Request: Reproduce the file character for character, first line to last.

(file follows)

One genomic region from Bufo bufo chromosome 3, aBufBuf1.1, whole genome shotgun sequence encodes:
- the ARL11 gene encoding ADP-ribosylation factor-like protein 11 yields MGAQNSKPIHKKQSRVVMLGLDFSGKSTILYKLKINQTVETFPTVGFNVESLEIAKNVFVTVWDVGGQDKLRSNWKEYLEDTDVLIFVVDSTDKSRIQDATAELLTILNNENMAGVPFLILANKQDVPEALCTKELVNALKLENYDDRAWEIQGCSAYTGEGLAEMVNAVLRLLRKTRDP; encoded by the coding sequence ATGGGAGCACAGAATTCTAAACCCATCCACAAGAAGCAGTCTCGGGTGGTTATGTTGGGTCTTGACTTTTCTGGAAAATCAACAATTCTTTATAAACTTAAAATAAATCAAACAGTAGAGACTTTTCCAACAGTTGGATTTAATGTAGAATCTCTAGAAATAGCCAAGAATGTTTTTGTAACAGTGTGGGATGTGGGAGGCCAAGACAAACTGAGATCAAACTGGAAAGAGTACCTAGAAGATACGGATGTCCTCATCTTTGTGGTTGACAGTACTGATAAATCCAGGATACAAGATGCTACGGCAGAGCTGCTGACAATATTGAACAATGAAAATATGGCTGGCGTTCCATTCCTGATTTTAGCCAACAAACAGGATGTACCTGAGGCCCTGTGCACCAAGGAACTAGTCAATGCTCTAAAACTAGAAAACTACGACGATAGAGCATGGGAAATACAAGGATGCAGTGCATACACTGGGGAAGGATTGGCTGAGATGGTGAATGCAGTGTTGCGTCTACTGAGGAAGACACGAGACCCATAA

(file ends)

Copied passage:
One genomic region from Bufo bufo chromosome 3, aBufBuf1.1, whole genome shotgun sequence encodes:
- the ARL11 gene encoding ADP-ribosylation factor-like protein 11 yields MGAQNSKPIHKKQSRVVMLGLDFSGKSTILYKLKINQTVETFPTVGFNVESLEIAKNVFVTVWDVGGQDKLRSNWKEYLEDTDVLIFVVDSTDKSRIQDATAELLTILNNENMAGVPFLILANKQDVPEALCTKELVNALKLENYDDRAWEIQGCSAYTGEGLAEMVNAVLRLLRKTRDP; encoded by the coding sequence ATGGGAGCACAGAATTCTAAACCCATCCACAAGAAGCAGTCTCGGGTGGTTATGTTGGGTCTTGACTTTTCTGGAAAATCAACAATTCTTTATAAACTTAAAATAAATCAAACAGTAGAGACTTTTCCAACAGTTGGATTTAATGTAGAATCTCTAGAAATAGCCAAGAATGTTTTTGTAACAGTGTGGGATGTGGGAGGCCAAGACAAACTGAGATCAAACTGGAAAGAGTACCTAGAAGATACGGATGTCCTCATCTTTGTGGTTGACAGTACTGATAAATCCAGGATACAAGATGCTACGGCAGAGCTGCTGACAATATTGAACAATGAAAATATGGCTGGCGTTCCATTCCTGATTTTAGCCAACAAACAGGATGTACCTGAGGCCCTGTGCACCAAGGAACTAGTCAATGCTCTAAAACTAGAAAACTACGACGATAGAGCATGGGAAATACAAGGATGCAGTGCATACACTGGGGAAGGATTGGCTGAGATGGTGAATGCAGTGTTGCGTCTACTGAGGAAGACACGAGACCCATAA